It’s hard to talk about The Witness without either ruining it or doing it a disservice. One of the greatest feats about it is the fact that so much of it remains a mystery and a surprise. Or rather, it manages to be a seemingly endless stream of surprises amidst a shimmering, near-boiling sea of mystery.

And at its core, all it really does is have you stare at panels comprised of varying shapes and draw lines between and around them. It’s an elaborate framework that surrounds an ostensibly simple puzzle proposition. Get from Point A to Point B and abide a set of rules. It might as well be something printed in the middle of a college newspaper that students idly doodle on while waiting for class.

But it builds and presents itself masterfully. At a certain point, it feels like an Arrival-style education where you peel apart the raw deluge of information given to you until you can reach into their very souls and piece it all back together. You teach yourself as much as it teaches you until it feels like you and game are communicating on a level that you haven’t—or simply can’t—communicated with any other living soul.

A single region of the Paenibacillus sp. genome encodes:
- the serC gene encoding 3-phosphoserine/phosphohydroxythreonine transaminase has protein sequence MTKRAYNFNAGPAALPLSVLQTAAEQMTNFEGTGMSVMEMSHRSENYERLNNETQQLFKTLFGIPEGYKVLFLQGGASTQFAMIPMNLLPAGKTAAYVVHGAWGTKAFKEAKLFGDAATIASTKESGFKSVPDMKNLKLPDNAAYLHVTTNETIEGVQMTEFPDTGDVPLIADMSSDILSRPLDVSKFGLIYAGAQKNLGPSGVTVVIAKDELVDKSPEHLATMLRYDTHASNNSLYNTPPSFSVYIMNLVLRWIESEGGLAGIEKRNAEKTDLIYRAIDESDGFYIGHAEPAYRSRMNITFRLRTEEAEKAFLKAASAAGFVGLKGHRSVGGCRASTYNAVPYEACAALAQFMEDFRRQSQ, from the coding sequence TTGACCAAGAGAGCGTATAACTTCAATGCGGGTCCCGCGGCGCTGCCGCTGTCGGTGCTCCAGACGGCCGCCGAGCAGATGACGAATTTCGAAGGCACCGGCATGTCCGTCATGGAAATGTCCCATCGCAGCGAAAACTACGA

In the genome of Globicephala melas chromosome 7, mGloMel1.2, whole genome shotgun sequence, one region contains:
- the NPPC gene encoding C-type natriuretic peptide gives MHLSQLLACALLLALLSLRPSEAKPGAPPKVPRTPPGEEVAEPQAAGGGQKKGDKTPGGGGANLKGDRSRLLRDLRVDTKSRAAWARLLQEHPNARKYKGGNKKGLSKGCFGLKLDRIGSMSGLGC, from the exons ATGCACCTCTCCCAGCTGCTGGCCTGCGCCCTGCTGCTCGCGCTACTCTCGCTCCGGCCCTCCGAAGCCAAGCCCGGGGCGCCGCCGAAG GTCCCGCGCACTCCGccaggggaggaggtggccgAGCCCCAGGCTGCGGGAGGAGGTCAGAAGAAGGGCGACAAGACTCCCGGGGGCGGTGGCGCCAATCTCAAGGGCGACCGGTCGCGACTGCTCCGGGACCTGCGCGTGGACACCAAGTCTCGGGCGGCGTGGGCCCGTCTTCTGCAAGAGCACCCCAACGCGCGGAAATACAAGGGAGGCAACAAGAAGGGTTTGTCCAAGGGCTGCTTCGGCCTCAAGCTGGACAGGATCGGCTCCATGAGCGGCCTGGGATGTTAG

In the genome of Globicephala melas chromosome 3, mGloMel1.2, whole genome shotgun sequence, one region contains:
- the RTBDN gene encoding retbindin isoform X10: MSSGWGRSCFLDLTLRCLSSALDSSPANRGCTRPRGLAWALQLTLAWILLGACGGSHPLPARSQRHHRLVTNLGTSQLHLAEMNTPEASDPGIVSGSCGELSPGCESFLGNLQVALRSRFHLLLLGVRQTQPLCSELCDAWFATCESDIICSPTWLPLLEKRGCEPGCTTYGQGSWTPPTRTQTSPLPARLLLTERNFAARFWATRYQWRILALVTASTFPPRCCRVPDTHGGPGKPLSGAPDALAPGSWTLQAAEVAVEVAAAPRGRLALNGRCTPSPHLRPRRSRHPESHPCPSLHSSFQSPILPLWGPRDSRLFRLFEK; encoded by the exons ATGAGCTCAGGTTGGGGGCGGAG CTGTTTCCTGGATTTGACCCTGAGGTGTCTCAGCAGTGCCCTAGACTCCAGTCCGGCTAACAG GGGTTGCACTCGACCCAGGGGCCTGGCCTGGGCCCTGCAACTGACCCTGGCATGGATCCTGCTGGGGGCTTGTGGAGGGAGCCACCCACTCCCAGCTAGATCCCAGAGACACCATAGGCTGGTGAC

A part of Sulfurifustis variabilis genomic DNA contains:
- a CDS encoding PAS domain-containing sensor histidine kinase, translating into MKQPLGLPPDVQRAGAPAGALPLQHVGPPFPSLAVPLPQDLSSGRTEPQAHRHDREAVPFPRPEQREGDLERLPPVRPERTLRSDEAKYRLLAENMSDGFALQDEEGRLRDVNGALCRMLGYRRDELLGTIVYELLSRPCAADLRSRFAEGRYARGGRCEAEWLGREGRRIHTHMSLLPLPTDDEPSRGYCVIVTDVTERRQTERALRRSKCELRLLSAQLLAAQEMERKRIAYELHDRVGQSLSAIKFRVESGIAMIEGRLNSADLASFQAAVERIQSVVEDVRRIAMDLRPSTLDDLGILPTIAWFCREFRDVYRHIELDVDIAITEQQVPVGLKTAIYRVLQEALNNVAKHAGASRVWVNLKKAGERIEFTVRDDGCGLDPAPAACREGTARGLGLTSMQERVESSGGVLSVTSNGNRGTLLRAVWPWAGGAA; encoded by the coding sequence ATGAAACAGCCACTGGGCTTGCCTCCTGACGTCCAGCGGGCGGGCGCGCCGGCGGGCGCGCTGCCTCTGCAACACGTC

The critical point, however, is when you realize that there’s more. Like, More with a capital M. It’s a slow, creeping realization that suddenly and unstoppably explodes in urgency. For as plodding and meditative as the game can be, steeping itself in the mystery of these inexplicable statues and symbols, it turns into a fast-paced and ravenous manifestation of desire.

Once you figure it out, it’s an incredible want that feels so compelling that it becomes a need. You’re reaching, grasping, sweeping out into the beautiful and bucolic ether of colors until you’re satisfied, and you never are. That’s a sensation that you won’t get in any other game this year—maybe ever. And that makes it the number seven game of the year.